As you start drinking and learning about wine, it's good to, at some point, to start paying attention to the varietal and its general characteristics. This will help when you taste a winery's Cabernet Sauvignon and compare it to, say, its Zinfandel. Knowing the characteristic of a varietal will also help note differences between the grapes taste and body when compared across wineries, regions, or from a different country.
When looking for wine info, I often turn to the Wine Spectator, both for its broad reporting and its attention to basics. They have some introductory information on Varietal Characteristics, here are the ones starting with the letter C:
"CABERNET FRANC (Red) [cab-er-NAY FRANK] - Increasingly popular as both stand-alone varietal and blending grape, Cabernet Franc is used primarily for blending in Bordeaux, although it can rise to great heights in quality, as seen in the grand wine Cheval-Blanc. In France's Loire Valley it's also made into a lighter wine called Chinon. It is well established in Italy, particularly the northeast, where it is sometimes called Cabernet Frank or Bordo. California has grown it for more than 30 years, and Argentina, Long Island, Washington state and New Zealand are picking it up.
As a varietal wine, it usually benefits from small amounts of Cabernet Sauvignon and Merlot, and can be as intense and full-bodied as either of those wines. But it often strays away from currant and berry notes into stalky green flavors that become more pronounced with age. Given its newness in the United States, Cabernet Franc may just need time to get more attention and rise in quality.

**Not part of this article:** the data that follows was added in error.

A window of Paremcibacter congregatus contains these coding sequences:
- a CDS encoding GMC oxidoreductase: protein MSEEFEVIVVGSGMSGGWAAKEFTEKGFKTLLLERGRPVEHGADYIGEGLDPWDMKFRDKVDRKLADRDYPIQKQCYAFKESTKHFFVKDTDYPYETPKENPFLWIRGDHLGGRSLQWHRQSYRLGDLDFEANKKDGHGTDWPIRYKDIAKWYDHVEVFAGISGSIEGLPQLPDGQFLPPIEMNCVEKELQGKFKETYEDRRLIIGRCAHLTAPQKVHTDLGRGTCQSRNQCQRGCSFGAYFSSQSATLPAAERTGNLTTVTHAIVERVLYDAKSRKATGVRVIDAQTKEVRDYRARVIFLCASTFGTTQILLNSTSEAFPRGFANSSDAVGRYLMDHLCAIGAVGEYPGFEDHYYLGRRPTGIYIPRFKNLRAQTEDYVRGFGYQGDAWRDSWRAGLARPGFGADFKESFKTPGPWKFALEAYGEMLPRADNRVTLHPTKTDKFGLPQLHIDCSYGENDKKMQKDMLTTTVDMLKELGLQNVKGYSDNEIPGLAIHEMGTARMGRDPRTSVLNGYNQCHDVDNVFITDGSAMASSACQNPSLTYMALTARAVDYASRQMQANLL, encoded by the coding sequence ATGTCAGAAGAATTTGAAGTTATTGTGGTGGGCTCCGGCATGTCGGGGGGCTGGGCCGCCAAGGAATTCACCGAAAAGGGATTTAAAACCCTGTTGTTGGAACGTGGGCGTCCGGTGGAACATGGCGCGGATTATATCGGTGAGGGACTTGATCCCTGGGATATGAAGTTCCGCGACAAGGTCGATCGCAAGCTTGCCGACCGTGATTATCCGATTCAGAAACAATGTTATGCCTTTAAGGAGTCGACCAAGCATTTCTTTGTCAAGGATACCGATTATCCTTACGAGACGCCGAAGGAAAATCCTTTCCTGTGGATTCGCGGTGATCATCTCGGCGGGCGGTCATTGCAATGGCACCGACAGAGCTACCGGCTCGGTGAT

Much blended with Cabernet Sauvignon, it may be a Cabernet Sauvignon mutation adapted to cooler, damper conditions. Typically light- to medium-bodied wine with more immediate fruit than Cabernet Sauvignon and some of the herbaceous odors evident in unripe Cabernet Sauvignon."
CABERNET SAUVIGNON (Red) [cab-er-NAY SO-vin-yon] - The undisputed king of red wines, Cabernet is a remarkably steady and consistent performer throughout much of the state. While it grows well in many appellations, in specific appellations it is capable of rendering wines of uncommon depth, richness, concentration and longevity. Bordeaux has used the grape since the 18th century, always blending it with Cabernet Franc, Merlot and sometimes a soupçon of Petite Verdot. The Bordeaux model is built around not only the desire to craft complex wines, but also the need to ensure that different grape varieties ripen at different intervals or to give a wine color, tannin or backbone.